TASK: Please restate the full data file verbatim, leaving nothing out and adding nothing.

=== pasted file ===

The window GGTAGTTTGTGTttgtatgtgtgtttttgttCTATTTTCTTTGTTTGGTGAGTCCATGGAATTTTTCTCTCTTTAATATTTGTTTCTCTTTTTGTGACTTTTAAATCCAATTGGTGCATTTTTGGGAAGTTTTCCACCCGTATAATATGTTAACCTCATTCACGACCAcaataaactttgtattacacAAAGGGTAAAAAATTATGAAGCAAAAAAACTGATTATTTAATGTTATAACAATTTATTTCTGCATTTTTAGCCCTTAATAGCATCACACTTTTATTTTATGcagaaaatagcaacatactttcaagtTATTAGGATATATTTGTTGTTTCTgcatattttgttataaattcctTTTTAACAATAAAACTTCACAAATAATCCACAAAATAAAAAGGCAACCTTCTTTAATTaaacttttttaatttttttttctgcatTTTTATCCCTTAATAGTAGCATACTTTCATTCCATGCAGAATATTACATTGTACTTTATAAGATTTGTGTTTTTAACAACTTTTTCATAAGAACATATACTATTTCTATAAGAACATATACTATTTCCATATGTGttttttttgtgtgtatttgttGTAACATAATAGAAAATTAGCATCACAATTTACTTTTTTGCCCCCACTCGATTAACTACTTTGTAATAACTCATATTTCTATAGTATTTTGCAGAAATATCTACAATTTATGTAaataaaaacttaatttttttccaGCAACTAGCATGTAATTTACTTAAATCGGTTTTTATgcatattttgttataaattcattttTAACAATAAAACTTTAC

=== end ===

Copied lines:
The window GGTAGTTTGTGTttgtatgtgtgtttttgttCTATTTTCTTTGTTTGGTGAGTCCATGGAATTTTTCTCTCTTTAATATTTGTTTCTCTTTTTGTGACTTTTAAATCCAATTGGTGCATTTTTGGGAAGTTTTCCACCCGTATAATATGTTAACCTCATTCACGACCAcaataaactttgtattacacAAAGGGTAAAAAATTATGAAGCAAAAAAACTGATTATTTAATGTTATAACAATTTATTTCTGCATTTTTAGCCCTTAATAGCATCACACTTTTATTTTATGcagaaaatagcaacatactttcaagtTATTAGGATATATTTGTTGTTTCTgcatattttgttataaattcctTTTTAACAATAAAACTTCACAAATAATCCACAAAATAAAAAGGCAACCTTCTTTAATTaaacttttttaatttttttttctgcatTTTTATCCCTTAATAGTAGCATACTTTCATTCCATGCAGAATATTACATTGTACTTTATAAGATTTGTGTTTTTAACAACTTTTTCATAAGAACATATACTATTTCTATAAGAACATATACTATTTCCATATGTGttttttttgtgtgtatttgttGTAACATAATAGAAAATTAGCATCACAATTTACTTTTTTGCCCCCACTCGATTAACTACTTTGTAATAACTCATATTTCTATAGTATTTTGCAGAAATATCTACAATTTATGTAaataaaaacttaatttttttccaGCAACTAGCATGTAATTTACTTAAATCGGTTTTTATgcatattttgttataaattcattttTAACAATAAAACTTTAC